Table 5 Proposals for improving the acceptability of generic medicines


In this representative sample of GPs working in outpatient settings in Guadeloupe and Martinique, the definition given to generic medicines was primarily related to the notion of low-cost copies. Equivalence was mentioned by only one in ten practitioners. The precise concept of bioequivalence, which is fundamental to justifying therapeutic equivalence, was hardly cited. Previous studies [16, 17] emphasized the lack of knowledge about generics among primary care physicians. Previous studies also showed that many practitioners feel that the generics-originator equivalence has not been sufficiently demonstrated [18,19,20]. However, in countries which have adopted international norms of pharmaceutical production control, an increasing number of studies nevertheless attest to clinical equivalence [21, 22].

A large proportion of our sample expressed fears about the harmful effects of generics, in particular because of the variability of their excipients and presentations. In other countries, differences in name, form and color of the products are also perceived by prescribers as creating a risk of confusion for users [20, 23, 24]. Studies in other countries have also shown that differences in the use of excipients between one generic laboratory and another affect practitioners’ confidence in the conformity of generics with originators [16, 24].

The proportion of participants in our study who expressed doubts about the efficacy and safety of generic medications was consistent with data in the literature. According to the meta-analysis carried out by Colgan et al., which included 17 studies performed in 12 countries, a quarter of the medical population between 1987 and 2015 considered generic medications to be less effective and less safe than their originators, and there was no significant change in this proportion over time [8]. Beyond the practitioners’ lack of knowledge and the generics’ variability, several authors have suggested that these negative attitudes result from pressure from the pharmaceutical industry on professionals [9, 11, 23, 25]. They may also be a matter of pressure from patients.

According to the meta-analysis of Colgan et al. on 27 studies carried out between 1990 and 2015 in 16 countries, one-third of the general population doubted the efficacy of generics and one-fifth doubted their safety [8]. In 2014 in the French Indies, 46% of a sample of users of the health insurance regime doubted that generics were effective and 36% doubted they were safe, whereas 17% stated that they had experienced inefficacy and 18% stated they had experienced adverse effects related to taking these medicines [13]. Generics are marked by unfavorable social norms, which are strongly expressed by the users. Widely held constructs regarding relationships between a product’s quality and its cost play a role [26, 27]. Generics lose the symbolic value of branded drugs through their name and presentation changes; these changes can impact users’ perception of curative function [28] and safety of use [29]. Furthermore, according to Sarradon-Eck et al., negative representations of generics can result from an opposition or resistance to administrative power, which is increasingly evident in the field of health [28]. This phenomenon could occur in prescribers.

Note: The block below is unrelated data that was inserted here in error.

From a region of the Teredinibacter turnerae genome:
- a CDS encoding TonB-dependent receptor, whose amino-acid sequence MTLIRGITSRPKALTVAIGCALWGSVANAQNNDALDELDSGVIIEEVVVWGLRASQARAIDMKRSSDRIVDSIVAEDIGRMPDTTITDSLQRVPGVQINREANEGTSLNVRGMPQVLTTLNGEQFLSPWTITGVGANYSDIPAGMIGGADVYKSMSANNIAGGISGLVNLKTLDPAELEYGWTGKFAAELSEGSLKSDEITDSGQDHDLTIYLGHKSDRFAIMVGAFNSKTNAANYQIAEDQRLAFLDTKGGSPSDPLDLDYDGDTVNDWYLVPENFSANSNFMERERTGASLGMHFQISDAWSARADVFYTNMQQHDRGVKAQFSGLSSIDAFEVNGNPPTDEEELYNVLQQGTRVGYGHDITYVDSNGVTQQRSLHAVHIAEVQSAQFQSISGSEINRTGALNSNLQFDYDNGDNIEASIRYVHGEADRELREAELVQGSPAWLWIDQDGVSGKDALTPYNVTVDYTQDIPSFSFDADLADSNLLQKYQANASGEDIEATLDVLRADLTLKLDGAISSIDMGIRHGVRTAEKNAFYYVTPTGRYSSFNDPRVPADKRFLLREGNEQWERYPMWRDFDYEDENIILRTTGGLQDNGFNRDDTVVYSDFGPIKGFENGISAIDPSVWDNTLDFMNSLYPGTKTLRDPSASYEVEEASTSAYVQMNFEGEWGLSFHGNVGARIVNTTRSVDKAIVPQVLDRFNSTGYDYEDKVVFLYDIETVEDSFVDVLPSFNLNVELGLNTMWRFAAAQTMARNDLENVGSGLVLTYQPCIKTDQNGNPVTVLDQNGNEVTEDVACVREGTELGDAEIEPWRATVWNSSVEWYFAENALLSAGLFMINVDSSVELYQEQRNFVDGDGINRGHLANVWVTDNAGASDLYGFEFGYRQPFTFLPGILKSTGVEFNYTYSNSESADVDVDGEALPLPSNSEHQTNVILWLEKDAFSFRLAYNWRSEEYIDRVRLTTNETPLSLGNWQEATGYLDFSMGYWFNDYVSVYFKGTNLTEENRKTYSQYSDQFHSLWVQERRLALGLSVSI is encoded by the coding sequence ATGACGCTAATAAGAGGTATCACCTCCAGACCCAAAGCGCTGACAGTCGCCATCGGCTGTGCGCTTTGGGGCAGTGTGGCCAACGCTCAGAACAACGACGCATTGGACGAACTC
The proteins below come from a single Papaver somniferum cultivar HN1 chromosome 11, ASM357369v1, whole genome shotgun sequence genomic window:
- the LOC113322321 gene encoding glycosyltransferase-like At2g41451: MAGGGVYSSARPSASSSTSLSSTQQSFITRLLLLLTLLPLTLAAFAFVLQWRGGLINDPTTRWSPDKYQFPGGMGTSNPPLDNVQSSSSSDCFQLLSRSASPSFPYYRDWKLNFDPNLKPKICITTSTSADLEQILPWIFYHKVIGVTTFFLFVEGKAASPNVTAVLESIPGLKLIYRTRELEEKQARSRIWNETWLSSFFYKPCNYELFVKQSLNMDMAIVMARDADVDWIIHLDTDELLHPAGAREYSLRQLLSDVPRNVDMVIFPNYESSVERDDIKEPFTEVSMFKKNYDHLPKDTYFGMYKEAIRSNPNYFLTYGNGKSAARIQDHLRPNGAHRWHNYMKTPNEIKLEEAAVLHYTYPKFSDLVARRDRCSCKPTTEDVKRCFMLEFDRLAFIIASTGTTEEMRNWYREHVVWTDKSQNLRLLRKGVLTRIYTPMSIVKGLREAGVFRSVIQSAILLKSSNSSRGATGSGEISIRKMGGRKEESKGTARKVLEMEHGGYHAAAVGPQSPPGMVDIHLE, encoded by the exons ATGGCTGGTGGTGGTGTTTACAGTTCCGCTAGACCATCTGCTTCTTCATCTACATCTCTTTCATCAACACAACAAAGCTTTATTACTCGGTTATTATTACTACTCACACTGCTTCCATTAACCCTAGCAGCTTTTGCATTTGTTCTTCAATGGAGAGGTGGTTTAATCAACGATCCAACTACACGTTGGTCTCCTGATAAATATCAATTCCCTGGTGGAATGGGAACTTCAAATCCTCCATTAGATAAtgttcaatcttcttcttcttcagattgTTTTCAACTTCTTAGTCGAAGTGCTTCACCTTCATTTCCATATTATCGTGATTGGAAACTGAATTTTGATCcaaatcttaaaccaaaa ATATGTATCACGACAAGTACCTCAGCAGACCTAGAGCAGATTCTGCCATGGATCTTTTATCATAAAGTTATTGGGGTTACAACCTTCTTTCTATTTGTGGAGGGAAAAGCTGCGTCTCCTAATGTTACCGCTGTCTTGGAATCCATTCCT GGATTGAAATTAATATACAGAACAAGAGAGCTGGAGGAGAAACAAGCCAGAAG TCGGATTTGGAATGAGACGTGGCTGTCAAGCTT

A large proportion of the surveyed practitioners prescribed originator medicines at the patients’ request, without discussion. This practice was rarely described in the literature [24, 30]. In our sample, it seems to be an avoidance behavior to cope with the pressure from patients and the negotiations that the conversations entailed. The increased length of the consultations due to such negotiations, which has already been highlighted [20, 31], was poorly tolerated. The impact on the quality of the physician-patient relationship appeared to be so negative that it was experienced with difficulty or even violence by some of the surveyed practitioners. These practitioners highlighted the responsibility of the authorities, criticizing a lack of information for patients. In a report edited in 2014 [32], the French Court of Auditors advocated an increase in communication campaigns dedicated to users. A lack of support from practitioners was also mentioned, which was confirmed by their lack of knowledge about generics. More fundamentally, some surveyed physicians did not seem to adhere to their assigned role regarding the development of the generics market. It is known that many GPs do not wish to exercise the economic accountability that the authorities want them to endorse [33], especially when they feel that it could contravene their own professional ethical rules [34].